Boomers: The New Independent Workers


“The Boomer” is a column written for adults nearing retirement age and those already in their “golden years.” It will also promote reader interaction by posting e-mail responses and answering reader questions. E-mail your questions or topic ideas to

We’ve all dreamed of being our own boss: calling all the shots, having no one to report to and creating your own hours and work schedule.

During my time in the workforce, I ran my own business twice: in the 1970s I owned a Dunkin’ Donuts franchise and operated it for seven years. After I sold it, I took the profit and embarked on a fairly new business concept at the time: tanning salons. I opened one of the very first tanning salons in New Jersey. At first business was booming, but soon the trend caught on, and tanning salons opened on just about every corner in the state and I knew it was time to move on. Now I am enjoying retired life and my independence.

A recent study points to boomers taking the wheel of entrepreneurship as the economy continues its recovery. The study, done by MBO Partners, shows that despite a tough economic climate, boomers are embracing the trend of a new independent work model. Nearly five million boomers are choosing to work on their own, and according to the survey, 70% are highly satisfied with their choice, and 84% expect to continue as independents over the next three years.

And it gets even better: According to the study, these independent boomers tend to be more satisfied and earn a higher income than their younger counterparts. But what else would one expect from the generation born of a "boom" and has continued to flourish ever since?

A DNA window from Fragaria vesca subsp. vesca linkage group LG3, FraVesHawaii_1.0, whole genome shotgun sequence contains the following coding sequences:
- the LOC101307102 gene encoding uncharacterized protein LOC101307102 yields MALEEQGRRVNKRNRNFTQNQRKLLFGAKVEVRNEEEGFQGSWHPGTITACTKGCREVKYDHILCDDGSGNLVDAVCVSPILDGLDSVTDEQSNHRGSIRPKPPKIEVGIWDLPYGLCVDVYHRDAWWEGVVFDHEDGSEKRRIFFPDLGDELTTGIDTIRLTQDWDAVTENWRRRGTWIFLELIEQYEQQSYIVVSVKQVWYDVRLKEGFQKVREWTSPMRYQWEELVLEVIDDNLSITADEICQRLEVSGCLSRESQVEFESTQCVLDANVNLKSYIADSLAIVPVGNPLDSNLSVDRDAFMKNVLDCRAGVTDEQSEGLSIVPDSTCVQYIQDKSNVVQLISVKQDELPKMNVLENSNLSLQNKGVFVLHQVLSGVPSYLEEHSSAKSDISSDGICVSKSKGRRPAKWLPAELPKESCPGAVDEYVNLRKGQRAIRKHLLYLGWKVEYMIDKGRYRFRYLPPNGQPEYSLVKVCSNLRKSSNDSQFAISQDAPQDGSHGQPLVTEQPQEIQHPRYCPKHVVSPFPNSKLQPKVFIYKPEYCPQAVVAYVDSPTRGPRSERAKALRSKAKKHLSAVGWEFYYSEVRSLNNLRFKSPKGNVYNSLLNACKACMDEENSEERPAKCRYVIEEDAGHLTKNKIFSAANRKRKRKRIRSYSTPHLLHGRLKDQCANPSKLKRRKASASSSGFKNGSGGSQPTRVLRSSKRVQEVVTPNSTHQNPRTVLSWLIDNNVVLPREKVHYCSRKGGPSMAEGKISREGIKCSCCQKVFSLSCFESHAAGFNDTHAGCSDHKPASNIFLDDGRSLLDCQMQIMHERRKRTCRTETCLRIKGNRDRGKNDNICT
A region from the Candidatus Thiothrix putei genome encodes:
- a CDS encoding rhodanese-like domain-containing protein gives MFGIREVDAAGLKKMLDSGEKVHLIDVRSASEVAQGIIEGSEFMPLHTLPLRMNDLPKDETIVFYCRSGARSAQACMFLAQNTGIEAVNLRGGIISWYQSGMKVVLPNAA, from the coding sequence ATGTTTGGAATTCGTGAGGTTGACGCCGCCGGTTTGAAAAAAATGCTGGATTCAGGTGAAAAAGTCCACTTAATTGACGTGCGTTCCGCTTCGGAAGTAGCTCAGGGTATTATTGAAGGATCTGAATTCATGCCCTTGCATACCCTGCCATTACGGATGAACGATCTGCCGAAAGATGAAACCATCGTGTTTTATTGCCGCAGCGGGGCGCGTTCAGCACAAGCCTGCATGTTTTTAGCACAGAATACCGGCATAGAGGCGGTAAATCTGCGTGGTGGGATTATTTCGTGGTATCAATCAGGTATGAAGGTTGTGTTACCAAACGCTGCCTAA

To discuss the study further, I spoke with Gene Zaino, CEO at MBO Partners. Here’s what he had to say:

Boomer: How would you define independent workers and what benefits did you find for baby boomers becoming independent?

Zaino: We define independent workers by those people who have chosen and conscientiously elected to select themselves as an independent worker.

Our study, The State of Independence in America conducted last August, was a landmark study about the size and the motivations of people working independently. We defined an independent worker as anyone over 21 years of age working at least 15 hours a week, at occupations like an independent consultant, a temporary agency, or as a business owners with less than five employees.

We identified 16 million independent workers in the U.S. that fit under this definition, with about five million or about 30% being boomers. We found that the flexibility and being able to do what they want along with adding value and impact in the world were the top factors that led people to become independent workers.

Boomer: What challenges does independent work bring to the baby boomer generation?

Zaino: The same top challenge plagues bother boomer and every other independent worker: the stress and burden of being your own boss.

Finding your work, staying compliant with labor and tax laws, and managing your own finances and business operations is tough.